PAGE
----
Despite killings, Burundi to win seat on UN human rights council

Burundi: Shooting of human rights activist increases climate of fear
Burundi: Shooting of human rights activist in August increases climate of fear

GENEVA, October 27, 2015 – UN Watch expressed grave concern that Burundi, despite its police killing a journalist and aid worker just two weeks ago, and committing other gross human rights abuses, is on an uncontested slate of African countries virtually guaranteed to win election tomorrow to the UN Human Rights Council.
Burundi’s corrupt government has trampled the freedoms of speech, press, assembly, and association, and commits extrajudicial killings and torture of detainees, particularly members of opposition parties,” said Hillel Neuer, executive director of UN Watch. “It is one of the last countries in the world that should be elected by the UN as a wold judge of human rights.”
UN Watch will be holding a press conference at UN headquarters in New York today to oppose the election tomorrow of Burundi, Ecuador, Ethiopia, Kyrgyzstan, Lao, Pakistan, Togo, United Arab Emirates and Venezuela, on account of their poor records on human rights.
African countries agreed among themselves to field only 5 candidates for 5 positions allotted to the region, despite UN promises that elections to its human rights council would be authentic.
Neuer said that the use of closed slates frustrated the very purpose of holding elections. According to the UN’s own criteria, UNHRC candidates are supposed to be chosen based on their promotion and protection of human rights.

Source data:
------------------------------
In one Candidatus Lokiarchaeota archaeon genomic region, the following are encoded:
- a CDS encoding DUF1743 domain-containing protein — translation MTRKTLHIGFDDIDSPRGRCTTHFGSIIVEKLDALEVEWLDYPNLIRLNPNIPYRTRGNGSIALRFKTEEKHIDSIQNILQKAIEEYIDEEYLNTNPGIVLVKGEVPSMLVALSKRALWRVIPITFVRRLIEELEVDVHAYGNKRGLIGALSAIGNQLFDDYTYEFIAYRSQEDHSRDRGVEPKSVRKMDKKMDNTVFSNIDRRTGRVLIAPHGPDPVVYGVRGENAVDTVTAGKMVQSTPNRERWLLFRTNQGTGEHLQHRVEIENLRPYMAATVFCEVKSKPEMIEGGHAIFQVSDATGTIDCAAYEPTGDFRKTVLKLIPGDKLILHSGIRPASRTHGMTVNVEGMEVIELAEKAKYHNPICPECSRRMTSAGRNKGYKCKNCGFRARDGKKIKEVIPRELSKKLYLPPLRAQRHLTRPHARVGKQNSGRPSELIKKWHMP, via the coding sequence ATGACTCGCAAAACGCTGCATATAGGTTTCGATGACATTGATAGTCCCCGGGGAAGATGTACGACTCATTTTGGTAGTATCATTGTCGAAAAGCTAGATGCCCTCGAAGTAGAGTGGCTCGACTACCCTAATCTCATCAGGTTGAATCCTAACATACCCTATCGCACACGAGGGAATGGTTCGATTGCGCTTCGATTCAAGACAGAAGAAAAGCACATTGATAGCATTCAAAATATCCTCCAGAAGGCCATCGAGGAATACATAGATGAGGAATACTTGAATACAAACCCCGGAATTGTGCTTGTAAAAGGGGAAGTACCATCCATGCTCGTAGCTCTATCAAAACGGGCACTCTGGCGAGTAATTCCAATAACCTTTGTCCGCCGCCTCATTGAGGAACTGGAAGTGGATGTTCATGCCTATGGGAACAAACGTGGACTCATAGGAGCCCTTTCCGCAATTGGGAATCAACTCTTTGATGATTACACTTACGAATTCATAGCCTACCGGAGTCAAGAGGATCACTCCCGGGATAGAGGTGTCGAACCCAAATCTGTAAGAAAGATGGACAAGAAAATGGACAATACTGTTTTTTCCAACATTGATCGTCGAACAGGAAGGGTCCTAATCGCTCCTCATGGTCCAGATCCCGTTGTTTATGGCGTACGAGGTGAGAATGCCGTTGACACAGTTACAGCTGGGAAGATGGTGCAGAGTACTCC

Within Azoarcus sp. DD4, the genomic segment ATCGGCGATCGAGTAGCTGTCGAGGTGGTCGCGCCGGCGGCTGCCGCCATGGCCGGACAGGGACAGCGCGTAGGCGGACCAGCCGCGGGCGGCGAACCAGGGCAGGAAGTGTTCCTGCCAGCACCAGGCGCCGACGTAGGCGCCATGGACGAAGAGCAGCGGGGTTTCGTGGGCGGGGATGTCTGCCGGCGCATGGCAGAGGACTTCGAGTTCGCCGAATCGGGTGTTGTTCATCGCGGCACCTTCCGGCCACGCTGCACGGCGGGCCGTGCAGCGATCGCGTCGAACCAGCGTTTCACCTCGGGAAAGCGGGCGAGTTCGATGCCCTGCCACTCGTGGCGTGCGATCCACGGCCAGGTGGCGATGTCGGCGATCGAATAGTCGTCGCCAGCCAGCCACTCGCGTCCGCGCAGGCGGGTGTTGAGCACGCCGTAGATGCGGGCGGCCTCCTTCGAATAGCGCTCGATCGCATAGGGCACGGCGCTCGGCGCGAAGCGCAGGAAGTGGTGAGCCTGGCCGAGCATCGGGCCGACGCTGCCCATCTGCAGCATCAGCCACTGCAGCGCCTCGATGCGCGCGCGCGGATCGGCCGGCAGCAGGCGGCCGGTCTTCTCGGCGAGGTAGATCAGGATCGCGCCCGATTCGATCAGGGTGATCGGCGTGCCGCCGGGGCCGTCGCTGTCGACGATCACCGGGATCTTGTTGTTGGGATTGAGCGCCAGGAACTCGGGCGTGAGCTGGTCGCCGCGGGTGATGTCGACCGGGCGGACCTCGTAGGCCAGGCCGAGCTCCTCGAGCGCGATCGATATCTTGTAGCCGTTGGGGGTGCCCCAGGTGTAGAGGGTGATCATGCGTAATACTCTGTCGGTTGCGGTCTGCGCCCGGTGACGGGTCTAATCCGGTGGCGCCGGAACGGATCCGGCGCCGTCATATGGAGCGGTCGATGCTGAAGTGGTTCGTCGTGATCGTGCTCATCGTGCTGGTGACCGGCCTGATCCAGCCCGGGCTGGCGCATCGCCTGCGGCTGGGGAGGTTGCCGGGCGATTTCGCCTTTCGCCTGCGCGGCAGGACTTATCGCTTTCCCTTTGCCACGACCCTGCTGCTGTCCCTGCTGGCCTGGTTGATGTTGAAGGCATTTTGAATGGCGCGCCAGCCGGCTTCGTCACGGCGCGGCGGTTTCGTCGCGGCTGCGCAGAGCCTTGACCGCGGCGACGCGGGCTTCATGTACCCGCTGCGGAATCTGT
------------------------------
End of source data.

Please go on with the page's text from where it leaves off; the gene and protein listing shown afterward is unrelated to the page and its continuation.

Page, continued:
On August 3, 2015, Pierre Claver Mbonimpa, a prominent human rights activist, was shot, in what was seen as a clear attempt to silence civil society.
Latest Burundi Killings
The UN itself has acknowledged the rapidly worsening security and human rights situation in Burundi, finding that at least 198 people have been killed in Burundi since April 2015, and one third of them — 63 people — in the last three weeks alone.
The UN said it was “shocked” at the deadly incident which took place on October 13th in the Bujumbura neighbourhood of Ngagara. At least nine civilians were reportedly summarily executed by a special unit of Burundi police forces, including a well-known cameraman of the National Radio and Television of Burundi, Christophe Nkezabahizi, his wife, their two children and an IOM staff member living in the same compound, Evariste Mbonihankuye.
While police forces were searching houses in the area, members of the Nkezabahizi family were reportedly called out of their home, lined up and shot in cold blood. Reports suggest the IOM staff member was wearing his United Nations ID, but was still shot dead.

Despite previous reports of attacks against humanitarian personnel, this is the first time a humanitarian worker is killed by security forces since the beginning of the crisis.
The appalling incident was apparently triggered by an attack on three API police officers by unidentified armed youth in the same neighbourhood. One of the police officers was reportedly killed and another injured while the third managed to escape and called for help.
Four other people, including one minor, were also reportedly killed by the police in a separate incident at the same location on the same day. At least four houses were fired at, as evidenced by the many bullet holes in their walls and broken windows which were observed by the UN team on the ground. The houses were also reportedly looted by the police.

UN Watch

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